The family of former Kazakh president Nursultan Nazarbayev have succeeded in overturning an Unexplained Wealth Order (UWO) that led to the seizure of properties worth £80 million ($98 million) in London, Bloomberg reports.
Bloomberg writes that this is likely the first time a UWO has been successfully challenged in the courts. In another high-profile case earlier this year, the wife of a jailed Azeri banker whose vast purchases at London’s luxury department store raised the suspicions of the authorities in the UK, failed in her bid to overturn just such an order.
In March this year, it emerged that three properties – a £39m mansion on the Bishops Avenue (known as “Billionaires’ Row”) in Hampstead, another £9m mansion in nearby Highgate, and a £32m apartment in Chelsea – linked to Nazarbayev’s daughter and grandson had been frozen.
According to the UK’s National Crime Agency (NCA), the properties had been acquired by Rakhat Aliyev, former husband of Dariga Nazarbayeva, current chairwoman of the Kazakh senate and daughter of Kazakhstan’s national figurehead. Rakhat Aliyev accumulated vast wealth and a reputation for ruthlessness in various positions of power as Nazarbayev’s son-in-law in the early 2000s. Widely suspected of the 2006 murder of key opposition figure Altynbek Sarsenbayev (who, among other things, had lobbied against Dariga Nazarbayeva’s steady accumulation of a media empire), in 2007 Aliyev was packed off to an ambassadorial role in Vienna after reformist politicians presented Nazarbayev with evidence that he had been planning a coup. Months later, Aliyev was placed under investigation for the kidnap and murder of two bankers and a long list of financial crimes (and later too of the murder of a young TV presenter alleged to have fathered his child).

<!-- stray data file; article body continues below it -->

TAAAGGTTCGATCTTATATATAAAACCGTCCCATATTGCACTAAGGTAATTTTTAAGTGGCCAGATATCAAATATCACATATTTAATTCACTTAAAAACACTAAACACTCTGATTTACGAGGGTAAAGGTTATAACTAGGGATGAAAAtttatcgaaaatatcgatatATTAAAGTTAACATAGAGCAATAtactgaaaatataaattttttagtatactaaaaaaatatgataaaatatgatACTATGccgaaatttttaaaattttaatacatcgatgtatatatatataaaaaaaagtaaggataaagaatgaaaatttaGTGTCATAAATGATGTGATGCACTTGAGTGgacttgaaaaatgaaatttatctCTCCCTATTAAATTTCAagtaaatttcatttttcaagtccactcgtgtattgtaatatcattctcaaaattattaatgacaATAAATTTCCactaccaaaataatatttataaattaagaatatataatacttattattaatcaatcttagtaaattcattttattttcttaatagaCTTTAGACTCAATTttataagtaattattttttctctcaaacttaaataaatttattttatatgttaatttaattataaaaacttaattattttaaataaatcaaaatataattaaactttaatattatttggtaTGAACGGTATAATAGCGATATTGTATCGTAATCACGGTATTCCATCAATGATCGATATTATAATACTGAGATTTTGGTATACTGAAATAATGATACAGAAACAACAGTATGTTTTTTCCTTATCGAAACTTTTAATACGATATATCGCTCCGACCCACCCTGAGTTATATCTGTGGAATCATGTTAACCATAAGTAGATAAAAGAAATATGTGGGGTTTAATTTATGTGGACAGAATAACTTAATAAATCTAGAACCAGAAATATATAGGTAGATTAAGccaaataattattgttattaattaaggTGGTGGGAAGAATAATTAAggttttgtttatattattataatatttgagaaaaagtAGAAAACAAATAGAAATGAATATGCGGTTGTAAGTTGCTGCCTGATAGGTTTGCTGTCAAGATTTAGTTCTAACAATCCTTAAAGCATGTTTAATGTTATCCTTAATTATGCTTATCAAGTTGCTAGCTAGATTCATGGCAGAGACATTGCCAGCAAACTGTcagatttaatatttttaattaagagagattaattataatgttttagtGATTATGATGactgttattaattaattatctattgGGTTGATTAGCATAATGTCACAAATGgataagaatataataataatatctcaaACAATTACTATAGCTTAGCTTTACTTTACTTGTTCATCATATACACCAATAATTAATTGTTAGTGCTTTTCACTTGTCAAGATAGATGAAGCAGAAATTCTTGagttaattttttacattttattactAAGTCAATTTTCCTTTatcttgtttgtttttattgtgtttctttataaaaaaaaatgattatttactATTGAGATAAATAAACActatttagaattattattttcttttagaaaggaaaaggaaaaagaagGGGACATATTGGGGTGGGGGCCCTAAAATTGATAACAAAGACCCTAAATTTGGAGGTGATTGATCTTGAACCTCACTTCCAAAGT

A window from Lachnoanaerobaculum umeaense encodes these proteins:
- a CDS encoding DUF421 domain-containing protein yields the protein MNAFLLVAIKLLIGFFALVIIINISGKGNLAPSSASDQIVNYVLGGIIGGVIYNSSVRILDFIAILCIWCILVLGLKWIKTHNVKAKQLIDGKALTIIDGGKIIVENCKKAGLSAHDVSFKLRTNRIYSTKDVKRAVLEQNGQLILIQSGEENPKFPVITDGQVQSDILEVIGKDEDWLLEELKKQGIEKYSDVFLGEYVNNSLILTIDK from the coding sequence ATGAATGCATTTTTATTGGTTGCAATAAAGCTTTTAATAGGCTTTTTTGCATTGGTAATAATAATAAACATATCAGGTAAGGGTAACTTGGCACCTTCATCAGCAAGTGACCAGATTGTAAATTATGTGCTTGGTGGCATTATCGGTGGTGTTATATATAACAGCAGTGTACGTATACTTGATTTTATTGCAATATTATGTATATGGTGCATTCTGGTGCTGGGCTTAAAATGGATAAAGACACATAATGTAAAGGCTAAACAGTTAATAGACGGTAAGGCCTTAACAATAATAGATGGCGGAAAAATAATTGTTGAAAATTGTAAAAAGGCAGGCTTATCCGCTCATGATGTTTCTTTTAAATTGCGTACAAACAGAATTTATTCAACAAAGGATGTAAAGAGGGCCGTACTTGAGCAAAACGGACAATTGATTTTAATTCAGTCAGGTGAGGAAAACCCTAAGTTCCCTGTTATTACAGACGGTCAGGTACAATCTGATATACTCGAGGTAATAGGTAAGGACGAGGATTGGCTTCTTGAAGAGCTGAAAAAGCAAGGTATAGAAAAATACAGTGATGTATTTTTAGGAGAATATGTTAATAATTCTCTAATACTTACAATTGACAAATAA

Cast out of the ruling family and divorced by Nazarbayeva, Aliyev began a long battle against extradition while attempting to reinvent himself as an opposition politician. Eventually placed under arrest in 2014, Aliyev was found dead in his solitary cell while awaiting trial in Austria in early 2015. The Austrian authorities ruled his death a suicide, but one medical examiner has disputed this.
In yesterday’s court decision, the judge ruled that the NCA’s “assumption” that Rakhat Aliyev, while he was alive, was the ultimate beneficial owner of the Bishops Avenue mansion was “unreliable” and discharged the freezing orders on all three properties.
Dariga Nazarbayeva and her son Nurali Aliyev welcomed the ruling, saying that they felt vindicated. The NCA has said that it will appeal the decision and promised to continue its investigations.